A 2014 Rolling Stone article on the economics of music festivals stated that American hip-hop duo OutKast made $60 million from playing 40 music festivals that year. But it’s not just about the money. A lot of musicians like playing at open, pastoral venues and parks and often have deeper connections with host cities. Also, an event’s reputation, and endorsements from other musicians help bands choose the festivals they play at.
Some festivals insist that bands sign a "radius clause," which prevents them from performing within a specific geographic radius (e.g. 100 miles) and time range (e.g. 3-6 months before and after the festival dates). Though this restriction can complicate the booking process and tour dates for bands, many of them are still willing to sign the “radius clause.”
4. Music Festivals Are a Great Bargain for Many Fans:
At most of the top festivals, a 3-day pass costs anywhere from $185 - $450 which includes access to hundreds of concerts and multiple event stages. Considering what it costs to just see one popular artist live in cities like New York and Chicago, these 3-day passes are bargain for many fans. The sheer number and calibre of performances one can experience at festivals helps fans justify the cost of not just the tickets, but also travel, food and lodging. Plus, this way they only need to go to one major festival a year instead of multiple smaller events.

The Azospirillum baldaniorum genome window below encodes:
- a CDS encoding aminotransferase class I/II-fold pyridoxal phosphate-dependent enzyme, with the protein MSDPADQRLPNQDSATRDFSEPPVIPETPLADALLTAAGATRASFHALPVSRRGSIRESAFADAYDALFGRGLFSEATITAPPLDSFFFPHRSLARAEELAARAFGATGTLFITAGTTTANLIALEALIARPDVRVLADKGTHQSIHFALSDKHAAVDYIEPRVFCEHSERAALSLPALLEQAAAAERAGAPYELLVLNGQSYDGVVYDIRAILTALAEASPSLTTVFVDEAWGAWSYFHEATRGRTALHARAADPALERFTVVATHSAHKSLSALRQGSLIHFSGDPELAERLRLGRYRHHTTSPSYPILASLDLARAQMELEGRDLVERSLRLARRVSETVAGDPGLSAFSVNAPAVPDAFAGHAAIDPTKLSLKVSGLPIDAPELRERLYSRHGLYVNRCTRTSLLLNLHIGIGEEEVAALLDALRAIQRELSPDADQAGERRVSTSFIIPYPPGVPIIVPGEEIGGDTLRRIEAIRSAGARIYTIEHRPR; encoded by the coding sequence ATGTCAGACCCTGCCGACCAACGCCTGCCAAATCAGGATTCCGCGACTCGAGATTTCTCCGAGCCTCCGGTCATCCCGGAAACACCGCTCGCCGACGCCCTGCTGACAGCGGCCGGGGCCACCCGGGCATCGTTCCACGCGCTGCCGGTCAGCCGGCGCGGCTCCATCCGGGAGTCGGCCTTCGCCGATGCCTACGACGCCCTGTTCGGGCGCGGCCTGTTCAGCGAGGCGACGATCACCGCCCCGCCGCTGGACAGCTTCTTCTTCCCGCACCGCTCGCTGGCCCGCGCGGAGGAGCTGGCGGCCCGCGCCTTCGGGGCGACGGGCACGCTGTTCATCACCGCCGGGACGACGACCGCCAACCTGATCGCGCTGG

5. Social Media Buzz Attracts More Visitors:
During music festivals, fans flood their social media feeds with photos, videos and posts highlighting festival fashion, top performances and more. In just the first weekend of Coachella 2015, fans posted more than 3.5 million tweets. More than 1 millions tweets were sent during SXSW 2015. A 2014 Eventbrite study found that 75% of the social conversations about music festivals are created by fans in the 17-34 age group. The study also found that 23% of these posts were made by fans who weren't even at the events but were watching remotely via live streams on YouTube, TV etc.